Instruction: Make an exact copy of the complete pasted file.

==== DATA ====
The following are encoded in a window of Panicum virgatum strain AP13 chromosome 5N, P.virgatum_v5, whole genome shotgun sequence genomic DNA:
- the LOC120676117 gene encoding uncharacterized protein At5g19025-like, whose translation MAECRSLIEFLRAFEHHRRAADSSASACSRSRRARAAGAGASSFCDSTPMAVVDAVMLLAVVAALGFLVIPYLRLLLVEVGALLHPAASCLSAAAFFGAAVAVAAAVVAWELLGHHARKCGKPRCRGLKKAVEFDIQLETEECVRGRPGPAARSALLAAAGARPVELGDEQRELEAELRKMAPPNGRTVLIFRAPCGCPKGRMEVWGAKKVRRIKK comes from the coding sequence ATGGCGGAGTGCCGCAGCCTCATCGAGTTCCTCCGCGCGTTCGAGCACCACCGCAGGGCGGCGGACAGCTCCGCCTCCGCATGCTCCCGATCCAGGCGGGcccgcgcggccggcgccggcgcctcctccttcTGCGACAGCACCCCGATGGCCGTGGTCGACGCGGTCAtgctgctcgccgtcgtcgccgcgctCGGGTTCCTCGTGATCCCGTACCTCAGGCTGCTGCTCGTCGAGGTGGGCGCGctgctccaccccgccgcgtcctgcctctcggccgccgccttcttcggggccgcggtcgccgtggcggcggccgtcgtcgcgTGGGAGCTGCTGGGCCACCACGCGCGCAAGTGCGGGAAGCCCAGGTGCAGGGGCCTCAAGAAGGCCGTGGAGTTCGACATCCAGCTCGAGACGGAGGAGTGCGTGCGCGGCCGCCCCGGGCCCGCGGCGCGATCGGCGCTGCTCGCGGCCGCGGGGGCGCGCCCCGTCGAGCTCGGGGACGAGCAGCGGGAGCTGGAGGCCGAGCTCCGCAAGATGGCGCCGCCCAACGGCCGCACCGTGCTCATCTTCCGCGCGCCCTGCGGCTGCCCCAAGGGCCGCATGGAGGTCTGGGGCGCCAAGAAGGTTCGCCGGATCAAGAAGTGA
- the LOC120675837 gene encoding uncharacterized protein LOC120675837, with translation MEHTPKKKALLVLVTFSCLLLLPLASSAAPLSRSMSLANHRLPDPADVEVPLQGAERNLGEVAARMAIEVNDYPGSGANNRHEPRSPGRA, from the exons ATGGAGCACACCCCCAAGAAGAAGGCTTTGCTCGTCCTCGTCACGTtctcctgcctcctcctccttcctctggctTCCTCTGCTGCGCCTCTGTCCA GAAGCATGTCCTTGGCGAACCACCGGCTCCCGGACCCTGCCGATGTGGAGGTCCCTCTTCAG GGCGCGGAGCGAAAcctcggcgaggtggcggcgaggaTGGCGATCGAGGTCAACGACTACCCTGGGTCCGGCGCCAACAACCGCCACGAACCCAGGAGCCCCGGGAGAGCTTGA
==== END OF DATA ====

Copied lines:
The following are encoded in a window of Panicum virgatum strain AP13 chromosome 5N, P.virgatum_v5, whole genome shotgun sequence genomic DNA:
- the LOC120676117 gene encoding uncharacterized protein At5g19025-like, whose translation MAECRSLIEFLRAFEHHRRAADSSASACSRSRRARAAGAGASSFCDSTPMAVVDAVMLLAVVAALGFLVIPYLRLLLVEVGALLHPAASCLSAAAFFGAAVAVAAAVVAWELLGHHARKCGKPRCRGLKKAVEFDIQLETEECVRGRPGPAARSALLAAAGARPVELGDEQRELEAELRKMAPPNGRTVLIFRAPCGCPKGRMEVWGAKKVRRIKK comes from the coding sequence ATGGCGGAGTGCCGCAGCCTCATCGAGTTCCTCCGCGCGTTCGAGCACCACCGCAGGGCGGCGGACAGCTCCGCCTCCGCATGCTCCCGATCCAGGCGGGcccgcgcggccggcgccggcgcctcctccttcTGCGACAGCACCCCGATGGCCGTGGTCGACGCGGTCAtgctgctcgccgtcgtcgccgcgctCGGGTTCCTCGTGATCCCGTACCTCAGGCTGCTGCTCGTCGAGGTGGGCGCGctgctccaccccgccgcgtcctgcctctcggccgccgccttcttcggggccgcggtcgccgtggcggcggccgtcgtcgcgTGGGAGCTGCTGGGCCACCACGCGCGCAAGTGCGGGAAGCCCAGGTGCAGGGGCCTCAAGAAGGCCGTGGAGTTCGACATCCAGCTCGAGACGGAGGAGTGCGTGCGCGGCCGCCCCGGGCCCGCGGCGCGATCGGCGCTGCTCGCGGCCGCGGGGGCGCGCCCCGTCGAGCTCGGGGACGAGCAGCGGGAGCTGGAGGCCGAGCTCCGCAAGATGGCGCCGCCCAACGGCCGCACCGTGCTCATCTTCCGCGCGCCCTGCGGCTGCCCCAAGGGCCGCATGGAGGTCTGGGGCGCCAAGAAGGTTCGCCGGATCAAGAAGTGA
- the LOC120675837 gene encoding uncharacterized protein LOC120675837, with translation MEHTPKKKALLVLVTFSCLLLLPLASSAAPLSRSMSLANHRLPDPADVEVPLQGAERNLGEVAARMAIEVNDYPGSGANNRHEPRSPGRA, from the exons ATGGAGCACACCCCCAAGAAGAAGGCTTTGCTCGTCCTCGTCACGTtctcctgcctcctcctccttcctctggctTCCTCTGCTGCGCCTCTGTCCA GAAGCATGTCCTTGGCGAACCACCGGCTCCCGGACCCTGCCGATGTGGAGGTCCCTCTTCAG GGCGCGGAGCGAAAcctcggcgaggtggcggcgaggaTGGCGATCGAGGTCAACGACTACCCTGGGTCCGGCGCCAACAACCGCCACGAACCCAGGAGCCCCGGGAGAGCTTGA